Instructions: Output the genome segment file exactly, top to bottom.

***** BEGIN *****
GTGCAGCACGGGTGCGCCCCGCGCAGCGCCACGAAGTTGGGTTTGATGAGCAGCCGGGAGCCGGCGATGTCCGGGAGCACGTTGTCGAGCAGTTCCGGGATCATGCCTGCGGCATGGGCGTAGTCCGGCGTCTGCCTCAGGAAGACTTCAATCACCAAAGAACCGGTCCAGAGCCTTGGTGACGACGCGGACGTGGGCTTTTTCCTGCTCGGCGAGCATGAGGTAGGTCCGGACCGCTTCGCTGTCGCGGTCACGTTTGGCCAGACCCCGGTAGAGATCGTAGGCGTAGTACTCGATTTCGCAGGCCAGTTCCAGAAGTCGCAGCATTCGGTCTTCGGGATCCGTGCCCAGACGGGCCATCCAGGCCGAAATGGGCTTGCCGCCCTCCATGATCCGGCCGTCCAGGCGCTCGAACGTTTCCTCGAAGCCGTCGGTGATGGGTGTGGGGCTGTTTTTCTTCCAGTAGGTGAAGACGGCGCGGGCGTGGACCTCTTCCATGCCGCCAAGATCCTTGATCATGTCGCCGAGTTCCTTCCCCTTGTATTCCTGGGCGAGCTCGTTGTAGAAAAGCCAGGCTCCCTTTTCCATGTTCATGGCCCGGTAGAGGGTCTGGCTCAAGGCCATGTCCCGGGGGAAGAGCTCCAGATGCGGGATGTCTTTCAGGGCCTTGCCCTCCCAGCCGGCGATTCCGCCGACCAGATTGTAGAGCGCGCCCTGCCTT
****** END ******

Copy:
GTGCAGCACGGGTGCGCCCCGCGCAGCGCCACGAAGTTGGGTTTGATGAGCAGCCGGGAGCCGGCGATGTCCGGGAGCACGTTGTCGAGCAGTTCCGGGATCATGCCTGCGGCATGGGCGTAGTCCGGCGTCTGCCTCAGGAAGACTTCAATCACCAAAGAACCGGTCCAGAGCCTTGGTGACGACGCGGACGTGGGCTTTTTCCTGCTCGGCGAGCATGAGGTAGGTCCGGACCGCTTCGCTGTCGCGGTCACGTTTGGCCAGACCCCGGTAGAGATCGTAGGCGTAGTACTCGATTTCGCAGGCCAGTTCCAGAAGTCGCAGCATTCGGTCTTCGGGATCCGTGCCCAGACGGGCCATCCAGGCCGAAATGGGCTTGCCGCCCTCCATGATCCGGCCGTCCAGGCGCTCGAACGTTTCCTCGAAGCCGTCGGTGATGGGTGTGGGGCTGTTTTTCTTCCAGTAGGTGAAGACGGCGCGGGCGTGGACCTCTTCCATGCCGCCAAGATCCTTGATCATGTCGCCGAGTTCCTTCCCCTTGTATTCCTGGGCGAGCTCGTTGTAGAAAAGCCAGGCTCCCTTTTCCATGTTCATGGCCCGGTAGAGGGTCTGGCTCAAGGCCATGTCCCGGGGGAAGAGCTCCAGATGCGGGATGTCTTTCAGGGCCTTGCCCTCCCAGCCGGCGATTCCGCCGACCAGATTGTAGAGCGCGCCCTGCCTT